The Zimbabwean Perspective

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ZOL Wibroniks LTE Review: Jump in! (though you might want to look before you leap)

It delivers, even if the competition seems to deliver too…

This feisty little thing holds up pretty well
If I were to summarize this review with a single phrase, it would be this: buy this as long as you’re eligible, because if you are, then you need this. That’s pretty high praise for a product I know, but it comes from a place of feeling content more than anything else. ZOL’s Wibroniks LTE package isn’t perfect, but it delivers, and it does that so well that you really wonder why it Hadn’t come out a lot earlier.

Now to be straight, we have sort of been reviewing this service from a specific point of view . We aren’t reviewing this plan directly comparing it to ZOL’s traditional Fibroniks and Wibroniks packages, largely due to this package’s barriers for entry and seemingly intended customer base. How does it differ you ask? Well for starters, ZOL is selling this with just the $10 RTGS line, no mobile router/dongle required with the sim card being able to work in most LTE enabled devices that support local signal bands. As for the intended customer base, well with Econet , NetOne and Telecel all increasing their prices on what sometimes seems like a literally weekly basis, ZOL’s intended customer here is well, everyone. Or at least everyone in a Wibroniks supported area (and those do actually keep being expanded as best as possible even in the country’s current predicament). ZOL essentially doesn’t mind if a lot of people dump their traditional mobile data plans and use their services primarily for data, perhaps only alternating back to their Econet or Netone line when they need to call or SMS someone or use specific services like Ecocash. Those with the benefit of dual-sim devices will likely find this easier and of course some of us want to use this as home Wi-Fi solution, meaning you would either need a second device to tether the whole house to, or get a mobile Wi-Fi LTE router , whether you get the RTGS $699 one  from ZOL or have one handy already (would I be the only one to find this funny if someone bought a TelOne Blaze router just to put a ZOL line in it?) .
And now that you know how you get the service, how does it actually perform? Well we weren’t able to go around the whole of Harare (let alone Zimbabwe) with it but we did test it in Harare’s Kuwadzana and Belvedere areas, with some commutes to and from the CBD thrown in. And to be honest, the service performs…adequately. I mean it’s largely what you would expect from a ZOL service, impressively fast, mostly reliable and essentially reasonable when it comes to their data tariffs. We probably will put a comparison against traditional ZOL packages as well as competitors like TelOne ADSL and Blaze, but right now all you need to know is that performance is faster than Econet’s LTE data packages, though from what we can tell, not by much. It’s dependability that I would put my money on here, as ZOL tends to hold up better in supported areas even as load shedding occurs (which does still affect the mobile network trio to different extents) so you can stay connected more consistently. As for data tariffs, well a comparison sheet against TelOne’s Blaze is below and you can see that once we start talking about monthly, larger data packages for tethering a few devices TelOne has ZOL beat(which is not really surprising considering they launched Blaze a little later).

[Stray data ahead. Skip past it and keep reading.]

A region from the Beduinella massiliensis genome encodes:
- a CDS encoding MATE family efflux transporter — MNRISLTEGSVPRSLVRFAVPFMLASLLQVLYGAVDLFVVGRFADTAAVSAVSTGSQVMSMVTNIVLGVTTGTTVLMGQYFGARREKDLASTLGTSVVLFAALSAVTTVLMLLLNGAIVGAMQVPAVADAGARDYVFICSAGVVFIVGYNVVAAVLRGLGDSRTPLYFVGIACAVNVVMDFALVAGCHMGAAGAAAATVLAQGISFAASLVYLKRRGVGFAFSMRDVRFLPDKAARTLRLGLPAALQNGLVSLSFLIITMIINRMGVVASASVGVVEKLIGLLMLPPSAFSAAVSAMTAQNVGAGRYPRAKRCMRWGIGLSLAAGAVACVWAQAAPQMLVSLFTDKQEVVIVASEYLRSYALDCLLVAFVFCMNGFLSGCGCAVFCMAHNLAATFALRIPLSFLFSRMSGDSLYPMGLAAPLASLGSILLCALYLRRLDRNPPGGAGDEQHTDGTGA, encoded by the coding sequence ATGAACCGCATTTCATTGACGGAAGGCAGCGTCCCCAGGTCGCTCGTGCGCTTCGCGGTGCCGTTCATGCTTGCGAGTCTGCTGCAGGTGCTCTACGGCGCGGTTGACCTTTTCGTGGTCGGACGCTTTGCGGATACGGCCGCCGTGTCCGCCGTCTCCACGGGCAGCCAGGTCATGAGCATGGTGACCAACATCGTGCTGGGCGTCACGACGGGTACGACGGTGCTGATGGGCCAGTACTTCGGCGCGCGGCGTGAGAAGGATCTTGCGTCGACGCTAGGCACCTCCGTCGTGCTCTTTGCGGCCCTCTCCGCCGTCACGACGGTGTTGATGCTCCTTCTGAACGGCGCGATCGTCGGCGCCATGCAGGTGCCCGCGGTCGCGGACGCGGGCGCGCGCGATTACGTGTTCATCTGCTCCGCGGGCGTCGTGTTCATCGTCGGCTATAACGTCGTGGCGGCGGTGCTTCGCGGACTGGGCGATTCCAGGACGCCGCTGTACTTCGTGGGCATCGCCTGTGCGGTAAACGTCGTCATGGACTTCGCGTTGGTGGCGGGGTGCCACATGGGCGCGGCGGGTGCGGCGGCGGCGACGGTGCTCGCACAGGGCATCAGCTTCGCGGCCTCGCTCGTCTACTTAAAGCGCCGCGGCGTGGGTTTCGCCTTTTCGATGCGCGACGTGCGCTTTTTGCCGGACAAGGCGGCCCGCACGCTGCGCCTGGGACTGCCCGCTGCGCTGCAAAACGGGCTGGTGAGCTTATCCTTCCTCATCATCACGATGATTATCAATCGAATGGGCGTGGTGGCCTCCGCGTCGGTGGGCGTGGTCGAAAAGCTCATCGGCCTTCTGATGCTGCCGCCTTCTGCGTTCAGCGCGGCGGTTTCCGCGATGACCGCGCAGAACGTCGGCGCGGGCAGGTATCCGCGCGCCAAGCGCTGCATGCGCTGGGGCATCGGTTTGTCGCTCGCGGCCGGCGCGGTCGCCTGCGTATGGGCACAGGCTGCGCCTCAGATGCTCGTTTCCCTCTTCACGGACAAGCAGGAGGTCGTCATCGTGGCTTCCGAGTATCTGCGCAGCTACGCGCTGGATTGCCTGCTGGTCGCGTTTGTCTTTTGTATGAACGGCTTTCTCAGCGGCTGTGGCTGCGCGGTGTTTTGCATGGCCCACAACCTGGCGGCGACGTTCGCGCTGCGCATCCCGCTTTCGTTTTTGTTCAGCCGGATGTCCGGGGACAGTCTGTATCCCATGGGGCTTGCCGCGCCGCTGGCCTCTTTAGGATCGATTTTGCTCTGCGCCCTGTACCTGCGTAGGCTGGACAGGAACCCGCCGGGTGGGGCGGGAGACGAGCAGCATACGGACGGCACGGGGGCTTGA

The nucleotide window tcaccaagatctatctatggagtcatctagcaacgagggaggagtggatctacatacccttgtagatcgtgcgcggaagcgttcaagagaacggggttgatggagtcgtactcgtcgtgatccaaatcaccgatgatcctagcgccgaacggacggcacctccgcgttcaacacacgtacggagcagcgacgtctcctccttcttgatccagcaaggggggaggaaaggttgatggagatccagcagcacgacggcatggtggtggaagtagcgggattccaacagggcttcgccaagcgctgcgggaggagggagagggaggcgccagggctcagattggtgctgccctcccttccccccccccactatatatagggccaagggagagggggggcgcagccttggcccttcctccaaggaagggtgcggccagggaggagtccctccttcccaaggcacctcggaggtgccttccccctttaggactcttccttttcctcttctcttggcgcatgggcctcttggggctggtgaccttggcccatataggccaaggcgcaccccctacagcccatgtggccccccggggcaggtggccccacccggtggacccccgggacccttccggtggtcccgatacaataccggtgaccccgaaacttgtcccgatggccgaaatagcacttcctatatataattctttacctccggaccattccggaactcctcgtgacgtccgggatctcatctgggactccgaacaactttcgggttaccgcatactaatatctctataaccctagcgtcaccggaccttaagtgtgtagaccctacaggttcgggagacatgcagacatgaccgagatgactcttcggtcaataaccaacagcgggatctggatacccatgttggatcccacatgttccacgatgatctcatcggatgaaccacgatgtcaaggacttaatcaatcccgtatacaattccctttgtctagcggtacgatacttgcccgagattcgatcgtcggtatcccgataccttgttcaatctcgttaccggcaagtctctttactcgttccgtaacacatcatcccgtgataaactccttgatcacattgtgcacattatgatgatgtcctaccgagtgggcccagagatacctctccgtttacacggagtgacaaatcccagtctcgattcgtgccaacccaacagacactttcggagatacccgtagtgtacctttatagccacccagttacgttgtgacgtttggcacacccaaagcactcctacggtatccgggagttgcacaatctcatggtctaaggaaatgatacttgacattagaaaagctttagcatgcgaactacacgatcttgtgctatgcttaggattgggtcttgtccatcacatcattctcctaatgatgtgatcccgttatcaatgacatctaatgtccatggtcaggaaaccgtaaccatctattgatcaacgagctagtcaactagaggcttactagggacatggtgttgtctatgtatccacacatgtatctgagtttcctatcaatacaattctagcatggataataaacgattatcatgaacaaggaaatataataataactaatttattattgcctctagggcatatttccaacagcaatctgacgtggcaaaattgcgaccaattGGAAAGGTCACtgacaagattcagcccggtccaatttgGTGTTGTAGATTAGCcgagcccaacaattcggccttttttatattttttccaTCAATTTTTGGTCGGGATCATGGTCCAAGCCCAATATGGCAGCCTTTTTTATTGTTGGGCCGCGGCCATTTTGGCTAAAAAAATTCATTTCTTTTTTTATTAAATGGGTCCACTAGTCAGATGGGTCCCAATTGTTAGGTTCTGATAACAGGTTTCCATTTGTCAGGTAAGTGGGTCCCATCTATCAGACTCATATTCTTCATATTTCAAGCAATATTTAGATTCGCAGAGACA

Data packageZOL LTE priceTelone Blaze price
20 GB$132$102
100 GB$402$248
Unlimited$645$489
However ZOL does still maintain a cheaper entry barrier here, with their 2 GB data going for RTGS $52 while TelOne offers only 1 GB of Data for $54. ZOL is likely playing a customer adoption game here, being more focused on just getting people to use their service and again stealing as much from Econet and Friends as possible . They likely know their largest customer base won’t be people requiring unlimited or even 20 GB data plans, it might be the 2-6GB data users that will grow dependent on ZOL as they distance themselves more and more from needing their mobile network provider for data. It’s a long play that could prove immensely useful for ZOL especially if their price to performance ratio stays the same. After all in many countries most internet service providers are also the main mobile network providers, maybe ZOL could essentially do the same here (though their relationship with liquid and Econet might render that moot?).
We’ll check out TelOne’s blaze soon hopefully, but you definitely forget that it’s out there.
The end point here however, is again, should you buy this? Well before we go any further, whether your area has ZOL Wibroniks is definitely something you need to look up (which you can right here). And once that’s done, well we don’t really see much reason to say no to you guys jumping on the ZOL Wibroniks train. Now of course if you’re someone who wants a cheaper solution that can maintain the whole house for a month, TelOne’s Blaze might be a better offering for you. If that’s not the case though, and you largely need something to replace your Econet or NetOne line for data, then we’re pretty sure ZOL’s Wibroniks LTE packages will be more than fine for you. In fact, we’re hoping Blaze gives this thing enough of a run for its money that ZOL even improves their top-tier pricing as well. We said this before, these new LTE based packages from ZOL and LTE  are a huge deal, and right now, they’re the best deal for you as well, and we can’t recommend enough for you to jump in on this!

 

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